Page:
BofA to Pay $16.65 Billion to End U.S. Mortgage Probes
Bank of America Corp. will pay $16.65 billion to end federal and state probes into mortgage bond sales, the harshest penalty yet related to loans that fueled the 2008 financial crisis, the Justice Department said.
More in Regulatory/Compliance
A new report shows that auditors of brokers-dealers who were inspected last year continued to have a high number of problems with independence and audit deficiencies. more »
A set of mid-1990s recommendations aimed to reform Wall Street's culture. They didn't, however -- and the real losers were investors. more »
A federal jury found an investment advisor liable for fraud after he allegedly enticed his former brokerage clients to transfer their assets from Wedbush to his RIA practice. more »
Banks including JPMorgan Chase, Citigroup and Morgan Stanley have been notified regulators are preparing enforcement actions on currency rigging, people familiar with the investigation said. more »
The pitches are persuasive. Workers who leave jobs with the federal government transferred $10 billion last year out of the Thrift Savings Plan. more »
As a FINRA task force is scheduled to review the regulator's arbitration process, critics are charging that firms are using U5 termination forms to sully advisor reputations. more »
The Consumer Financial Protection Bureau named 10 banks and credit unions on Wednesday that it claimed were not being transparent about their agreements with large universities to market financial products to students. more »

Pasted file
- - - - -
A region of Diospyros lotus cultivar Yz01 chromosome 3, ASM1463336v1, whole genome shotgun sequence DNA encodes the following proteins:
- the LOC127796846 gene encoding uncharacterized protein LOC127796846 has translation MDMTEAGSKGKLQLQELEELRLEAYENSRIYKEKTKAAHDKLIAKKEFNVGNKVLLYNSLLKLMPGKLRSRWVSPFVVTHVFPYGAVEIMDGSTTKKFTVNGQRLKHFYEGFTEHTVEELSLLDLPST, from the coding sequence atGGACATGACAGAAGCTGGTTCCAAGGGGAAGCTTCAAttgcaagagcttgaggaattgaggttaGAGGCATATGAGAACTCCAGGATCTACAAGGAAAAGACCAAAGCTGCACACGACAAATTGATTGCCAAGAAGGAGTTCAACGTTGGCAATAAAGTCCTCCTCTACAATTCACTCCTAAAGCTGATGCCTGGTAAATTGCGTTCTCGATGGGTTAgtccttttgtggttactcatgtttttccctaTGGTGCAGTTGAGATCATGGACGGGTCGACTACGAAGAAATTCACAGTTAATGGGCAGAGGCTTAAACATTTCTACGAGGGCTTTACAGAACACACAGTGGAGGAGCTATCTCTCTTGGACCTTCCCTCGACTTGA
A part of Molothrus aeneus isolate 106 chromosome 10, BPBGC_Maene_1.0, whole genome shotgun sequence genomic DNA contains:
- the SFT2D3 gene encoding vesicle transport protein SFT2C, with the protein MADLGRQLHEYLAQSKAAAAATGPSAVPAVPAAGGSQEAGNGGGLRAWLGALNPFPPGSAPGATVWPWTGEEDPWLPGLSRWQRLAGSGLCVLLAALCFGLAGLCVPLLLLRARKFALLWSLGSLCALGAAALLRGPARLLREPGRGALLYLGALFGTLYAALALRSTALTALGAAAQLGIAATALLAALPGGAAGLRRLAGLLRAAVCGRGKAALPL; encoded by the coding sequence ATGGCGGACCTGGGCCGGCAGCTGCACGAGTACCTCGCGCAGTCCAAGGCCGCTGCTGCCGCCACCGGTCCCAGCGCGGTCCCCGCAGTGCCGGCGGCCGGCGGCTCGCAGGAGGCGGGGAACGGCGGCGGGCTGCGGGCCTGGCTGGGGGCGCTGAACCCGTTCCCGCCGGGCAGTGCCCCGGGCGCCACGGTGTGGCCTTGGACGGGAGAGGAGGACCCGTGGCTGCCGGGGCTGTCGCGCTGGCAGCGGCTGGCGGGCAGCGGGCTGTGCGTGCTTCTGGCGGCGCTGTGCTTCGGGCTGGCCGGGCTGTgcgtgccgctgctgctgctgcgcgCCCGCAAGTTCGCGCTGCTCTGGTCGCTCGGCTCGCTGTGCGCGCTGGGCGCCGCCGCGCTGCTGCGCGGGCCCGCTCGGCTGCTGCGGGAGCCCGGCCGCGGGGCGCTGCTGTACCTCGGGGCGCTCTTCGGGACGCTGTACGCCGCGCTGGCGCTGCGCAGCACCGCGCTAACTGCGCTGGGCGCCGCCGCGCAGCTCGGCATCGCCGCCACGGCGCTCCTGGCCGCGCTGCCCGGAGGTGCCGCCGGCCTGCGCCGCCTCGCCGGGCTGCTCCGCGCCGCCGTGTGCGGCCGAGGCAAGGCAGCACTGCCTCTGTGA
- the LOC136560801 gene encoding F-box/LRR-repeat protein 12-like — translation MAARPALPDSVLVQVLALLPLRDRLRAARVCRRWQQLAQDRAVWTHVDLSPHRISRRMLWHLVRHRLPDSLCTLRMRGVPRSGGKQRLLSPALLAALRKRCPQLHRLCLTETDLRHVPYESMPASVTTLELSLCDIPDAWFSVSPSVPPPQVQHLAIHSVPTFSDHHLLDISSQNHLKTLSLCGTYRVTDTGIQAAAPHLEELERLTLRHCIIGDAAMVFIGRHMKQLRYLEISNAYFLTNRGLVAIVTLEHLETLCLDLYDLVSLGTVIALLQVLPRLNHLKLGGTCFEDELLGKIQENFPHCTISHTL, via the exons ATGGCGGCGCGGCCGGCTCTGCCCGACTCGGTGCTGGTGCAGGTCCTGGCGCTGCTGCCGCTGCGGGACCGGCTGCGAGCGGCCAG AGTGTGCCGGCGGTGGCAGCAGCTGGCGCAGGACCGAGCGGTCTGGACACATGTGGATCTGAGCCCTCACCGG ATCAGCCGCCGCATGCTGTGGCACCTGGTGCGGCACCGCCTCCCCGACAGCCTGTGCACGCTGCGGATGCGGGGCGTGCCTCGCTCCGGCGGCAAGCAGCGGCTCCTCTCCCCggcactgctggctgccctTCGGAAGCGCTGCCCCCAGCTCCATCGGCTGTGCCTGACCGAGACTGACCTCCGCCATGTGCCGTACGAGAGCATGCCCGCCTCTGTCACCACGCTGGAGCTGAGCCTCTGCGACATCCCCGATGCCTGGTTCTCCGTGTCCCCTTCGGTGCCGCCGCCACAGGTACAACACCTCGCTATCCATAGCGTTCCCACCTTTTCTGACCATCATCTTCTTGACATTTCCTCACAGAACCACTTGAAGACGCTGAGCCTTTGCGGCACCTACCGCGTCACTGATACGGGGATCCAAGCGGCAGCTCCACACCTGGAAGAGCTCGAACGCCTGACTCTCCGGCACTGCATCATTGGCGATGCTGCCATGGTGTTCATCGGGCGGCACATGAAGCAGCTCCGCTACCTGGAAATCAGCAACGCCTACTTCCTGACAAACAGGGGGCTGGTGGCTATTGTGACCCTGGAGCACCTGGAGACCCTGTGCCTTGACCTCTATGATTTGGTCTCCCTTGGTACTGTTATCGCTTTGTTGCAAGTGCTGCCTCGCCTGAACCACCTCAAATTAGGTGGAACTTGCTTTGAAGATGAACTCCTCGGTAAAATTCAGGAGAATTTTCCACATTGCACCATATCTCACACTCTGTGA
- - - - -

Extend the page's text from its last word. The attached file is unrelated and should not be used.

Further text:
Fed policy and your retirement portfolio; Can you file-and-suspend at 62; Unexpected consequences of early retirement more »
Described by authorities as a con man, an advisor with a troubled past is ordered to repay $4.2 million in restitution; will serve sentence in a medium-security prison. more »
The SEC has approved the MSRB's proposal to simplify its rules on professional designations by limiting the activities of some dealer representatives and eliminating one of its professional designations. more »
President Obama became the latest policymaker to wish he could make the regulatory system simpler and more efficient. Yet there are powerful reasons why it will never happen. Here's why. more »
After being forced to produce extensive records, the board hopes a judge will similarly order two planners to produce voluminous documentation. more »
The SEC charged an ex-UBS broker with defrauding elderly clients of $730,000, which she allegedly used for vacations, a country club membership, vehicles and clothes. more »
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